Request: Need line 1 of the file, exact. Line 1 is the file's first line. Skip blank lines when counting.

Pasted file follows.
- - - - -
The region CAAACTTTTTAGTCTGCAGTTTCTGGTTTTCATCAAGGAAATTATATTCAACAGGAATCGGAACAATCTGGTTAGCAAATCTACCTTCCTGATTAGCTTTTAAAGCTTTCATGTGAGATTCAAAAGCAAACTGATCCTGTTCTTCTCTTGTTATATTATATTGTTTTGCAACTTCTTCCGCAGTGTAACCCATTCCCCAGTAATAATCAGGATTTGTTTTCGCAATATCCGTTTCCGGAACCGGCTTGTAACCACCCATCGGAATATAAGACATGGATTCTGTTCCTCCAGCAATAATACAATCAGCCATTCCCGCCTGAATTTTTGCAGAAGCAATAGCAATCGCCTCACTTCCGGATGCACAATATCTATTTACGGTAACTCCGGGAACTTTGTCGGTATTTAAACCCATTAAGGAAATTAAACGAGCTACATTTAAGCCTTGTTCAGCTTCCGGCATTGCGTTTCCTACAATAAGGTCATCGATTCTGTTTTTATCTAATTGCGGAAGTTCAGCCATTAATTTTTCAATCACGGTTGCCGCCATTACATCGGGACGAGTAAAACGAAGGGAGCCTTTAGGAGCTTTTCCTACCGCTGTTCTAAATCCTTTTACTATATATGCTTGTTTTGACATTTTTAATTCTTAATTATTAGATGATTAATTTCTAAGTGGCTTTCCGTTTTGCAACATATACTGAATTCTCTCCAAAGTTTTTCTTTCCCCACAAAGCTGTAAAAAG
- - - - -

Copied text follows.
The region CAAACTTTTTAGTCTGCAGTTTCTGGTTTTCATCAAGGAAATTATATTCAACAGGAATCGGAACAATCTGGTTAGCAAATCTACCTTCCTGATTAGCTTTTAAAGCTTTCATGTGAGATTCAAAAGCAAACTGATCCTGTTCTTCTCTTGTTATATTATATTGTTTTGCAACTTCTTCCGCAGTGTAACCCATTCCCCAGTAATAATCAGGATTTGTTTTCGCAATATCCGTTTCCGGAACCGGCTTGTAACCACCCATCGGAATATAAGACATGGATTCTGTTCCTCCAGCAATAATACAATCAGCCATTCCCGCCTGAATTTTTGCAGAAGCAATAGCAATCGCCTCACTTCCGGATGCACAATATCTATTTACGGTAACTCCGGGAACTTTGTCGGTATTTAAACCCATTAAGGAAATTAAACGAGCTACATTTAAGCCTTGTTCAGCTTCCGGCATTGCGTTTCCTACAATAAGGTCATCGATTCTGTTTTTATCTAATTGCGGAAGTTCAGCCATTAATTTTTCAATCACGGTTGCCGCCATTACATCGGGACGAGTAAAACGAAGGGAGCCTTTAGGAGCTTTTCCTACCGCTGTTCTAAATCCTTTTACTATATATGCTTGTTTTGACATTTTTAATTCTTAATTATTAGATGATTAATTTCTAAGTGGCTTTCCGTTTTGCAACATATACTGAATTCTCTCCAAAGTTTTTCTTTCCCCACAAAGCTGTAAAAAG